But in her personal life, all was not charmed. Her 1999 marriage to Cinjun Tate, the singer of the band Remy Zero, was short-lived. But some soul-searching after the breakup helped Milano discover another passion — photography. While she was shooting a movie in South Africa, she began volunteering at local hospitals on her days off, which inspired her to chronicle the experience in a series of photographs. Soon after, her pictures were exhibited by the United Nations, which also honored the actress for her humanitarian efforts.
Milano continues to use photography to express herself and share the world with others. In 2003, she brought her camera on a visit to Baghdad, where she and other entertainers performed to boost the morale of U.S. troops. The actress, whose talent and persistence have kept her in the acting industry for nearly her entire life, says that she hopes to continue inspiring others across the globe.
Alyssa Milano's show ''Charmed'' will continue through next year
It is doubtful any of the core trio on the long-running WB show Charmed (Sundays, WNAB, Ch. 58, 7 p.m.) will ever be nominated for Emmy awards. Many of the show's plots revolving around the adventures of three "good" witches are absurd even by fantasy standards, and occasionally they seem more like slapstick or a spoof than something that could grab an audience. Yet the program has done so well that the WB recently announced a renewal running through next year, taking the show into a seventh season. In addition, daytime and nighttime Charmed reruns pop up on TNT almost as often as Law & Order episodes, ensuring that its fans can see the show at some point nearly every day. The complete first season will be available on DVD next year as well. Indeed, there's a good chance that the chronicles of Alyssa Milano, Holly Marie Combs and Rose McGowan might keep going until the program cracks the 10-year mark, something that no would who saw any of the first or second year episodes would have ever dreamed possible.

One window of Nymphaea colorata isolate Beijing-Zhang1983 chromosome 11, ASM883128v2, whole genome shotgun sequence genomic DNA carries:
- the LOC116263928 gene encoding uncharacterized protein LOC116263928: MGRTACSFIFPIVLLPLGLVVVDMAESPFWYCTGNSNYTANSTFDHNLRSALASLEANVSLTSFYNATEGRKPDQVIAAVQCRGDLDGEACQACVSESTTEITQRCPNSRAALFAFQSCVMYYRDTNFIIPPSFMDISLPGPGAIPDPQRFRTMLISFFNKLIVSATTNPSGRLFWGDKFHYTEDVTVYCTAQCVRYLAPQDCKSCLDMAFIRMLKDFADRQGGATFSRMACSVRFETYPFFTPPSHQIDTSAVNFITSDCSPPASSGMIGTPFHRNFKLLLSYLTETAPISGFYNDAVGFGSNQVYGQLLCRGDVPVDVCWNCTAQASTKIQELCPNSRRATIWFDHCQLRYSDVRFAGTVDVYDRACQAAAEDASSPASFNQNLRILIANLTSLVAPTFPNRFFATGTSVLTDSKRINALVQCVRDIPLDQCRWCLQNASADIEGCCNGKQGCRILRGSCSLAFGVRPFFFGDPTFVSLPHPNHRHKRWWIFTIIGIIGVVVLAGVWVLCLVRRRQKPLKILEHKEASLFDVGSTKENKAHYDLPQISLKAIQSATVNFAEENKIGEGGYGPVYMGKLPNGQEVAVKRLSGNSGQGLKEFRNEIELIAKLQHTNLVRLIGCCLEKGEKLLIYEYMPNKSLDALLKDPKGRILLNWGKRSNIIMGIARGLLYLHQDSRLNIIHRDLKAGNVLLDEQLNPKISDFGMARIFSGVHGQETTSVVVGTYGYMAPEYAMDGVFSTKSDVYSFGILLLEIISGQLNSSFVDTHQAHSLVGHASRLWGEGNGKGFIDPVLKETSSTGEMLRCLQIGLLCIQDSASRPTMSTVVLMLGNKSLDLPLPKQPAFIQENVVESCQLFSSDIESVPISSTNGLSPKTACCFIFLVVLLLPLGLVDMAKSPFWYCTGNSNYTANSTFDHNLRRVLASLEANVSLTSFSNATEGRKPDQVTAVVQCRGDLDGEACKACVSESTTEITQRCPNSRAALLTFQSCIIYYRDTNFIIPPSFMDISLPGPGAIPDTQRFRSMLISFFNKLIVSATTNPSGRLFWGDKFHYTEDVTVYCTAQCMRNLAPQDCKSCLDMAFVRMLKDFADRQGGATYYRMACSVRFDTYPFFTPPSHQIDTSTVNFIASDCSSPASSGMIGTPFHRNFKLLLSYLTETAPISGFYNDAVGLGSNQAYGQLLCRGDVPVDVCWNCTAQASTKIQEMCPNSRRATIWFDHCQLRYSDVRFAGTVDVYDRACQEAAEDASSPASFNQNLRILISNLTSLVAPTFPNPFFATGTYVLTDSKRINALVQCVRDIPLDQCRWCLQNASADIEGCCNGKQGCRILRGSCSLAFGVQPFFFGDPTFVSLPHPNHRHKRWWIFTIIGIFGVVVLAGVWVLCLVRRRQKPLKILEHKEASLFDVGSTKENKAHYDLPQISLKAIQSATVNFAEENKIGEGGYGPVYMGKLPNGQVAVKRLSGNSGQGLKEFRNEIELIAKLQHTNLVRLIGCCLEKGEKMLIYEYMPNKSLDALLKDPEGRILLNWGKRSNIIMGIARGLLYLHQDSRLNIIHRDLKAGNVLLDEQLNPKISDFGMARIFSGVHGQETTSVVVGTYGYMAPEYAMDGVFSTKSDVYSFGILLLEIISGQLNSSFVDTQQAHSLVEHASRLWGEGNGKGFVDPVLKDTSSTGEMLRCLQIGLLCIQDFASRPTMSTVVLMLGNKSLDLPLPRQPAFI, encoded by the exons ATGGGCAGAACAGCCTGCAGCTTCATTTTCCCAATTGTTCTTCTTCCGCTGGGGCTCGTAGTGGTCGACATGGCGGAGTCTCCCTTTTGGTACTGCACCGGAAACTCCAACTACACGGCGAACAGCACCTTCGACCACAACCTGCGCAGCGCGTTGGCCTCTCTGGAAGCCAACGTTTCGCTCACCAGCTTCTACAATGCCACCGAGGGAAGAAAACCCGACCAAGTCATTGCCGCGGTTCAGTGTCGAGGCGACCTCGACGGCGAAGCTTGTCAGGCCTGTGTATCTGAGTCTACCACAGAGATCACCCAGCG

Alyssa Milano loves feeling glamorous
First rule of love - it hurts: "My first crush was this guy in grammar school. I kissed him, and he punched me so hard I had a black eye."
Five words that describe me: "Compassionate, loyal, obsessive, professional, driven."
Baby talk: "Every time I decide I want to have a child, I get another animal. I have two dogs, eight birds and three horses. Does that tell you anything?"
Dream-date M.O.: "As far as looks, I'm into the 'man-child' guy. Like George Clooney, who looks much younger than he is and has that boyish twinkle in his eye."
The fame game: "I would rather people treat me like I'm their cousin than have them treat me like some kind of alien."
My first boyfriend: "It was Kirk Cameron. I was 13, and he was 14. He used to dedicate songs to me on the radio, but I broke up with him. I just couldn't deal with it."
On the glam life: "When I get invitations to movie premieres, I'm like, why bother? If I see a movie, I want to put on my sweats and go and get popcorn. I just don't really see the point of getting all dressed up to see a movie."
Love Sucks. "Phoebe had a really hard year. What do you expect? She's in love with a demon. The ultimate bad boy! I think getting rid of him is a good thing. It's a sad thing but she's been far too serious lately. I'd really like to bring back some of the quirkier aspects of her personality. Wouldn't that be nice?"
On Being Tressed Out: "I change my hair [style] all the time. I think it's important for actors to feel comfortable no matter how they look. It's not good for me to get too set in my ways. If I get a movie and I need to have my head shaved, it's important to be able to have the courage to do that. I could cut it all off. Of course, I'd have to call Mr. Spelling first."
In My Dressing Room..."...you'll find all kinds of action. It is where everybody congregates. Holly and Rose keep their trailers very neat and tidy and very aesthetically pleasing. Mine is like a frat house. I don't care if you leave a soda can open in there for a week."
My Friends Call Me..."Lissy-girl. In Brooklyn, where I grew up, they always, like, add 'boy' to everyone's name. So, my dad was Tommy-boy. I thought 'boy' was part of my father's name so I called him Daddy-boy."